I would like to share a letter sent to me by Sister Joanne Pundyk, snjm, a sister in our Holy Names community that has been working in Brazil for many decades.
Thanks so very much.
Blessings of peace and hope.
A letter to friends abroad
In Brazil a genocide is taking place! At the time of my writing, July 16, Covid-19, which emerged here in February this year, has already killed 76,000 people. There are already almost 2 million infected. By Sunday, July 19, we will reach 80,000 fatalities. It is possible that now, when you read this dramatic appeal, we’ve already reached 100 thousand.
When I remember that in the Vietnam War, which lasted 20 years, 58,000 lives of American soldiers were sacrificed, I have the scope of the seriousness of what is happening in my country. This horror causes outrage and revolt. And we all know that precautionary and restrictive measures, adopted in so many other countries, could have prevented such a death toll.
This genocide is not the result of the Bolsonaro government's indifference. It is intentional. Bolsonaro is pleased with the death of others. When he was a federal deputy, in a TV interview in 1999, he declared: “By voting you will not change anything in this country, nothing, absolutely nothing! It will only change, unfortunately, if one day we go to a civil war here, and do the work that the military regime did not do: kill some 30 thousand”.
By voting in favor of President Dilma's impeachment, he offered his vote in memory of the most notorious torturer in the Army, Colonel Brilhante Ustra.
Because he is so obsessed with death, one of his main government policies is to facilitate the arms and ammunition trade. Asked at the door of the presidential palace if he did not care for the victims of the pandemic, he replied: "I do not believe in these numbers" (3/27, 92 deaths); "We will all die one day" (3/29, 136 deaths); "So what? What do you want me to do?" (28/4, 5,017 deaths).
Why this necrophilic policy? From the beginning, he declared that the important thing was not to save lives, but the economy. Hence, his refusal to declare a lockdown, comply with WHO guidelines and import respirators and personal protective equipment. The Supreme Court had to delegate this responsibility to governors and mayors.
Bolsonaro did not even respect the authority of his own health ministers. Since February, Brazil has had two, both fired for refusing to adopt the same attitude as the president. Now, at the head of the ministry, is General Pazuello, who understands nothing about the health issue; he tried to hide the data on the evolution of the numbers of victims of the corona virus; employed 38 military personnel in key ministry functions, without the required qualifications; and canceled the daily interviews from which the population received guidance.
It would be exhaustive to list here how many measures to release resources to help victims and low-income families (more than 100 million Brazilians) have never been implemented.
The reasons for the criminal intent of the Bolsonaro government are evident. Letting the elderly die to save Social Security resources. Letting those with preexisting illnesses die to save resources from SUS, the national health system. Letting the poor die to save resources from Bolsa Família and other social programs for the 52.5 million Brazilians living in poverty and the 13.5 million who are in extreme poverty. (Federal government data).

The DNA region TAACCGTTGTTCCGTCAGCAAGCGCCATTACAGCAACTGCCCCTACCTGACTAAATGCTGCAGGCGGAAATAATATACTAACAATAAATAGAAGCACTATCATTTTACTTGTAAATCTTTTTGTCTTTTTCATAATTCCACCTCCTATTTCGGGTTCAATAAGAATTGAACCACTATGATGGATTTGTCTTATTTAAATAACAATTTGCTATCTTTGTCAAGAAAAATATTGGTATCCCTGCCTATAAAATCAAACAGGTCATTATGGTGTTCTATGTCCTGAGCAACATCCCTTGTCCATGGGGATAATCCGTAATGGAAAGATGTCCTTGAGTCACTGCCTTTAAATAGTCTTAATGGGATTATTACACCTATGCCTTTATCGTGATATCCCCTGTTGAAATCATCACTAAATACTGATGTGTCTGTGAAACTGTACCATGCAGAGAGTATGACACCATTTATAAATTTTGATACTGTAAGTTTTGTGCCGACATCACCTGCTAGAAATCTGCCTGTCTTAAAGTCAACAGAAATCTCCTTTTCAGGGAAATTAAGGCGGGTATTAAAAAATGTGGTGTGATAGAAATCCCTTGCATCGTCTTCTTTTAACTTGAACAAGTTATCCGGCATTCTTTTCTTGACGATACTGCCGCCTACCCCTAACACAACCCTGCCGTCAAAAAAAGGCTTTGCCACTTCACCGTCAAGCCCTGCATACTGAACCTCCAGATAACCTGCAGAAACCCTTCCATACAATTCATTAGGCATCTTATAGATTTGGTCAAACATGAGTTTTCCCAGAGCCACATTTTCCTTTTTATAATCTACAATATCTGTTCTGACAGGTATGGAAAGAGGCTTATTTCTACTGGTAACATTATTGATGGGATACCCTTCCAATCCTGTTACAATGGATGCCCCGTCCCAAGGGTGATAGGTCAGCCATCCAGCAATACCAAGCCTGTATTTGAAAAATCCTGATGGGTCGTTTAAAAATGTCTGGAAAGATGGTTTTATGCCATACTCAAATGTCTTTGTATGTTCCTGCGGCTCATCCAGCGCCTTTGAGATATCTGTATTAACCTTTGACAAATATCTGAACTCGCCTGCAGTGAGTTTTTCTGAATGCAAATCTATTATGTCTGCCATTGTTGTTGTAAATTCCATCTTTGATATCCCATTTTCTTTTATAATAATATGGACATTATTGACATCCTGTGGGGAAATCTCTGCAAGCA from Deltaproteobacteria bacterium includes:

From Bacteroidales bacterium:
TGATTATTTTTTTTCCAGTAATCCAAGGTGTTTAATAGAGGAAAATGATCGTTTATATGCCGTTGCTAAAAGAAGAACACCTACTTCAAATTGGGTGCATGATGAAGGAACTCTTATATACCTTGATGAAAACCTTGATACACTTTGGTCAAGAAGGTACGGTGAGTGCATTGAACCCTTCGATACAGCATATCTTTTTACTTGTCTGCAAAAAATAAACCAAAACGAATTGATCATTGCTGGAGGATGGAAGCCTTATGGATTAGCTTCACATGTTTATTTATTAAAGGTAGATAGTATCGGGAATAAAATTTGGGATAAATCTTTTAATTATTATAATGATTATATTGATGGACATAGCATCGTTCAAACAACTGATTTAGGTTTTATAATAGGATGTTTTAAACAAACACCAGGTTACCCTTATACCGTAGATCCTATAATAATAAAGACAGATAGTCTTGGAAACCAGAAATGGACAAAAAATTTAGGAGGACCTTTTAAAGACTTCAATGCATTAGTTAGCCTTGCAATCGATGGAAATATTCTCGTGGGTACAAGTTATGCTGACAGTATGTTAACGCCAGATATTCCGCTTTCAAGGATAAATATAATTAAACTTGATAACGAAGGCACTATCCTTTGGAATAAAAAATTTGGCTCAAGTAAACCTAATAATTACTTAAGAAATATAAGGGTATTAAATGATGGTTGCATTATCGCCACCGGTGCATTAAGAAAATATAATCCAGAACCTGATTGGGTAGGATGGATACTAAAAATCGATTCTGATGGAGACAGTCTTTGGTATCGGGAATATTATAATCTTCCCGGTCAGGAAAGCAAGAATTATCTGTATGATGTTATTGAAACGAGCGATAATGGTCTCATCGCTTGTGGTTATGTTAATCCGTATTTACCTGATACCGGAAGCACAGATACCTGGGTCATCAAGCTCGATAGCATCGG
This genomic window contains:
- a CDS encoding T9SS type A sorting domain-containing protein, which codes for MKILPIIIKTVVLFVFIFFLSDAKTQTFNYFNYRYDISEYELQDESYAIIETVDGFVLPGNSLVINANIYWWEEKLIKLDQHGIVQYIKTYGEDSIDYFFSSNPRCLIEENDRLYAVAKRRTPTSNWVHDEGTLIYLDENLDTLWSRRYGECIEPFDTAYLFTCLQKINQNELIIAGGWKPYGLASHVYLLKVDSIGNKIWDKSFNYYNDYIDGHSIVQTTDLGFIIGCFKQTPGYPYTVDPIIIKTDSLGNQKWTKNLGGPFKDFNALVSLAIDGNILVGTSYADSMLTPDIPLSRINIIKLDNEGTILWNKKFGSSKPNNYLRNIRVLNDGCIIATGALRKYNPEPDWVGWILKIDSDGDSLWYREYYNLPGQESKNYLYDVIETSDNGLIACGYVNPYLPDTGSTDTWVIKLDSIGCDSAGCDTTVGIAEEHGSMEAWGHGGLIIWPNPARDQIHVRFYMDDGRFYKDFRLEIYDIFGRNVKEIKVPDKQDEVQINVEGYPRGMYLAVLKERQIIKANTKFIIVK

Not satisfied with such lethal measures, the president has now vetoed, in the bill sanctioned 3/7, the part that required the use of masks in commercial establishments, religious temples and educational institutions. He also vetoed the imposition of fines for those who break the rules and the government's obligation to distribute masks to the poorest, main victims of Covid-19, and to prisoners (750 thousand). These vetoes, however, do not annul local laws that already establish the mandatory use of a mask.
On 7/8, Bolsonaro overturned excerpts from the Senate-approved law that required the government to provide drinking water and hygiene and cleaning materials, internet facilities and distribution of basic baskets, seeds and agricultural tools to indigenous villages. He also vetoed emergency funds for indigenous health, as well as facilitating access by indigenous and quilombolas* to emergency aid of 600 reais (100 euros or 120 dollars) for three months. He also vetoed the government's obligation to offer more hospital beds, ventilators and blood oxygenation machines to indigenous and quilombola peoples.
Indigenous and quilombolas have been decimated by the growing socio-environmental devastation, especially in the Amazon.
Please spread the word about this crime against humanity as much as possible. The denunciations of what happens in Brazil must reach the media in your country, the digital networks, the UN Human Rights Council in Geneva, and the International Court of The Hague, as well as the banks and companies that shelter such investors, coveted by the Bolsonaro government.
Long before The Economist newspaper did it on digital networks, I treated the president as “Bolso Nero” - while Rome burns, he plays the lyre and advertises chloroquine, a drug with no scientific efficacy against the new corona virus. However, its manufacturers are political allies of the president ...
I thank you for your sympathetic interest in spreading this letter. Only pressure from abroad will be able to stop the genocide that is plaguing our beloved and wonderful Brazil.
Frei Betto is a Dominican friar and writer, advisor to FAO and social movements.
*Quilombolas - Africans enslaved in Brazil and their descendants, who escaped from the plantations and formed communities where they could live as free people. By law, they have the right to the land on which they live. They live in remote areas and try to maintain connections with their traditions. (translator’s note)